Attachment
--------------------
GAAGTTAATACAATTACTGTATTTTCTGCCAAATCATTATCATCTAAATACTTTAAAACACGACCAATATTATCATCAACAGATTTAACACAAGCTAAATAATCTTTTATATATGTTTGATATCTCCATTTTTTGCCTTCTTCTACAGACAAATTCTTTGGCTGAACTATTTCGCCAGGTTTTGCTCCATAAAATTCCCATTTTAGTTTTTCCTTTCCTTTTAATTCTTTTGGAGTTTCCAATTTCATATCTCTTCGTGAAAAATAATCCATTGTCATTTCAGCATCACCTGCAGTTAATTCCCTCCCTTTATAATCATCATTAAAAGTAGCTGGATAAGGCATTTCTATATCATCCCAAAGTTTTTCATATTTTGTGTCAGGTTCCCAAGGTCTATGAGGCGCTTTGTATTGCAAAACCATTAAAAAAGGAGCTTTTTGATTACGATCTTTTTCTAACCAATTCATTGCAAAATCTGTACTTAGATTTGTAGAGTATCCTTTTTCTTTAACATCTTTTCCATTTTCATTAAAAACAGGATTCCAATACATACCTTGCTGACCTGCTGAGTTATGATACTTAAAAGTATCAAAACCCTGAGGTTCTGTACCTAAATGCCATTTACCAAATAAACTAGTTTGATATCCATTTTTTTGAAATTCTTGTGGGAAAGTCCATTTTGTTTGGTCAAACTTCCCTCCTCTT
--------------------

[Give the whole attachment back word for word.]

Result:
GAAGTTAATACAATTACTGTATTTTCTGCCAAATCATTATCATCTAAATACTTTAAAACACGACCAATATTATCATCAACAGATTTAACACAAGCTAAATAATCTTTTATATATGTTTGATATCTCCATTTTTTGCCTTCTTCTACAGACAAATTCTTTGGCTGAACTATTTCGCCAGGTTTTGCTCCATAAAATTCCCATTTTAGTTTTTCCTTTCCTTTTAATTCTTTTGGAGTTTCCAATTTCATATCTCTTCGTGAAAAATAATCCATTGTCATTTCAGCATCACCTGCAGTTAATTCCCTCCCTTTATAATCATCATTAAAAGTAGCTGGATAAGGCATTTCTATATCATCCCAAAGTTTTTCATATTTTGTGTCAGGTTCCCAAGGTCTATGAGGCGCTTTGTATTGCAAAACCATTAAAAAAGGAGCTTTTTGATTACGATCTTTTTCTAACCAATTCATTGCAAAATCTGTACTTAGATTTGTAGAGTATCCTTTTTCTTTAACATCTTTTCCATTTTCATTAAAAACAGGATTCCAATACATACCTTGCTGACCTGCTGAGTTATGATACTTAAAAGTATCAAAACCCTGAGGTTCTGTACCTAAATGCCATTTACCAAATAAACTAGTTTGATATCCATTTTTTTGAAATTCTTGTGGGAAAGTCCATTTTGTTTGGTCAAACTTCCCTCCTCTT